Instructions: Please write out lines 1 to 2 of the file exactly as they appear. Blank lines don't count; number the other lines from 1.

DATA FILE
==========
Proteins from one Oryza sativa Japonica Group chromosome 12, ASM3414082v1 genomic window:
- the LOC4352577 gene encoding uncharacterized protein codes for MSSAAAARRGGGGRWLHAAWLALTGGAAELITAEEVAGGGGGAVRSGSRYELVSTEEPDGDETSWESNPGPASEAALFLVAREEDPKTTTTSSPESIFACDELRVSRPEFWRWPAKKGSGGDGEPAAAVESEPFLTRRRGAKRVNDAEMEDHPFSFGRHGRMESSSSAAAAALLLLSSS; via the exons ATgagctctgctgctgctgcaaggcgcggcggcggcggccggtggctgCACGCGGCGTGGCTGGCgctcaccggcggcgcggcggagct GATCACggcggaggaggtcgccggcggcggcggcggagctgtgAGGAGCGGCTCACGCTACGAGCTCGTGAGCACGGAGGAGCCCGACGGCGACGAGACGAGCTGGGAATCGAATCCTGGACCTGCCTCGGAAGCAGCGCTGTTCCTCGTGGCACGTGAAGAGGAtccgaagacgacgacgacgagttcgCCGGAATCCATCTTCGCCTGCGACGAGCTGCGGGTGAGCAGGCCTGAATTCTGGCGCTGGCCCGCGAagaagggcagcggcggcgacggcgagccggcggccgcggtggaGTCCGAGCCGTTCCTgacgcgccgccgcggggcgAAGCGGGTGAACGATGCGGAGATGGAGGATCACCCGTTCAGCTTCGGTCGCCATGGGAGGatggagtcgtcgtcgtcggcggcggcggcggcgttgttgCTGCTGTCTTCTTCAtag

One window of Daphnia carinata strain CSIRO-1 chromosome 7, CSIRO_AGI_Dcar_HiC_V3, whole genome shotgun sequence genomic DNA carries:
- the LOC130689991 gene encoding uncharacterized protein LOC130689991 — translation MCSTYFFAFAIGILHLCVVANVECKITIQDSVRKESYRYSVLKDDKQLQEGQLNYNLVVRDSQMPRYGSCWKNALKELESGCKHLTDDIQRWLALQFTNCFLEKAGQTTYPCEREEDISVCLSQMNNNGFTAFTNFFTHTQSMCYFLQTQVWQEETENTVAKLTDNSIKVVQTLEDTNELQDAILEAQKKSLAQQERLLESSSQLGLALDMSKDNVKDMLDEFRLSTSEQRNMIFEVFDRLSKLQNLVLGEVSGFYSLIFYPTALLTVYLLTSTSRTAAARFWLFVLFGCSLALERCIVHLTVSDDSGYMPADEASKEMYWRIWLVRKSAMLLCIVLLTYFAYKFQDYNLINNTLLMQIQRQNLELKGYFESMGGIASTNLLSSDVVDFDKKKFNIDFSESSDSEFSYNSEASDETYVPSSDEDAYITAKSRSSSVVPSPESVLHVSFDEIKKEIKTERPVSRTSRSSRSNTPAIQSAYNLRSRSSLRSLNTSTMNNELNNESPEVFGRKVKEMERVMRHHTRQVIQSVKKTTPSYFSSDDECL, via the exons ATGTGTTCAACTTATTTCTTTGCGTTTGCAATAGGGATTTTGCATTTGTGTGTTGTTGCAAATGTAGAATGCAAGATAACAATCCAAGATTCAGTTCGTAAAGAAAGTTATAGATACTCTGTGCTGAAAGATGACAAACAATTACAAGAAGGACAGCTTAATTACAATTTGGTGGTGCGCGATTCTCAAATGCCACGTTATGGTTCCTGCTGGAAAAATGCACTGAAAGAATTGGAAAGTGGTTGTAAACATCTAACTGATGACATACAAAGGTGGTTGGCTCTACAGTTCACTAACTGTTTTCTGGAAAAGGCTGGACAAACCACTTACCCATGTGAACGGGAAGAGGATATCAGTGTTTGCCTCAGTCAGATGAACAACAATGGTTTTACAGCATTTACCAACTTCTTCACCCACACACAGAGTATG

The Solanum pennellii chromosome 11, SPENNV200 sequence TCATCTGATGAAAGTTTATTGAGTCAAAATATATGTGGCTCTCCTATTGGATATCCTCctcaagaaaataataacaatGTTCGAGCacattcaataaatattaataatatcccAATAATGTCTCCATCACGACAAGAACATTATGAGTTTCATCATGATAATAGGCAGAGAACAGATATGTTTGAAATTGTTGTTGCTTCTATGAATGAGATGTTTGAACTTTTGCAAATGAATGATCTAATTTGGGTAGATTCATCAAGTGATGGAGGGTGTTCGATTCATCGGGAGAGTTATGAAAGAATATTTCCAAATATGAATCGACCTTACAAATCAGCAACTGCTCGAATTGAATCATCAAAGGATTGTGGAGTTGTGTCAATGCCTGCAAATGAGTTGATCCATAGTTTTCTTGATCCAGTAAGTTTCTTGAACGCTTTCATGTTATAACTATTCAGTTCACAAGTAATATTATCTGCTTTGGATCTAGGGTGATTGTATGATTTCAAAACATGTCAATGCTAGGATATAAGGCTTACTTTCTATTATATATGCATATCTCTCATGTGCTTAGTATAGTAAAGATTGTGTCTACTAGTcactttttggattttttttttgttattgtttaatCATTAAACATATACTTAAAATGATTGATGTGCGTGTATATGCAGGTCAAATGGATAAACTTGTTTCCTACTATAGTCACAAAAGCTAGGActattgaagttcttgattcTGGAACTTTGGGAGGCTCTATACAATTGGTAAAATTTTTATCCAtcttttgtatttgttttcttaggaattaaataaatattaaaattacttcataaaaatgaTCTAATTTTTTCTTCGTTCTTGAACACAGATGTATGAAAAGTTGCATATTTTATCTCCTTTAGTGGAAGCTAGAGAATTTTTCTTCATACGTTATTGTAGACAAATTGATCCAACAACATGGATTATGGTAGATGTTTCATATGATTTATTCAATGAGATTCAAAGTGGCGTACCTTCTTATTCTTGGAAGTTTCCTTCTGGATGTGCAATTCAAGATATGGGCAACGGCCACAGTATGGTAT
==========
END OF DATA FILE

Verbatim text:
Proteins from one Oryza sativa Japonica Group chromosome 12, ASM3414082v1 genomic window:
- the LOC4352577 gene encoding uncharacterized protein codes for MSSAAAARRGGGGRWLHAAWLALTGGAAELITAEEVAGGGGGAVRSGSRYELVSTEEPDGDETSWESNPGPASEAALFLVAREEDPKTTTTSSPESIFACDELRVSRPEFWRWPAKKGSGGDGEPAAAVESEPFLTRRRGAKRVNDAEMEDHPFSFGRHGRMESSSSAAAAALLLLSSS; via the exons ATgagctctgctgctgctgcaaggcgcggcggcggcggccggtggctgCACGCGGCGTGGCTGGCgctcaccggcggcgcggcggagct GATCACggcggaggaggtcgccggcggcggcggcggagctgtgAGGAGCGGCTCACGCTACGAGCTCGTGAGCACGGAGGAGCCCGACGGCGACGAGACGAGCTGGGAATCGAATCCTGGACCTGCCTCGGAAGCAGCGCTGTTCCTCGTGGCACGTGAAGAGGAtccgaagacgacgacgacgagttcgCCGGAATCCATCTTCGCCTGCGACGAGCTGCGGGTGAGCAGGCCTGAATTCTGGCGCTGGCCCGCGAagaagggcagcggcggcgacggcgagccggcggccgcggtggaGTCCGAGCCGTTCCTgacgcgccgccgcggggcgAAGCGGGTGAACGATGCGGAGATGGAGGATCACCCGTTCAGCTTCGGTCGCCATGGGAGGatggagtcgtcgtcgtcggcggcggcggcggcgttgttgCTGCTGTCTTCTTCAtag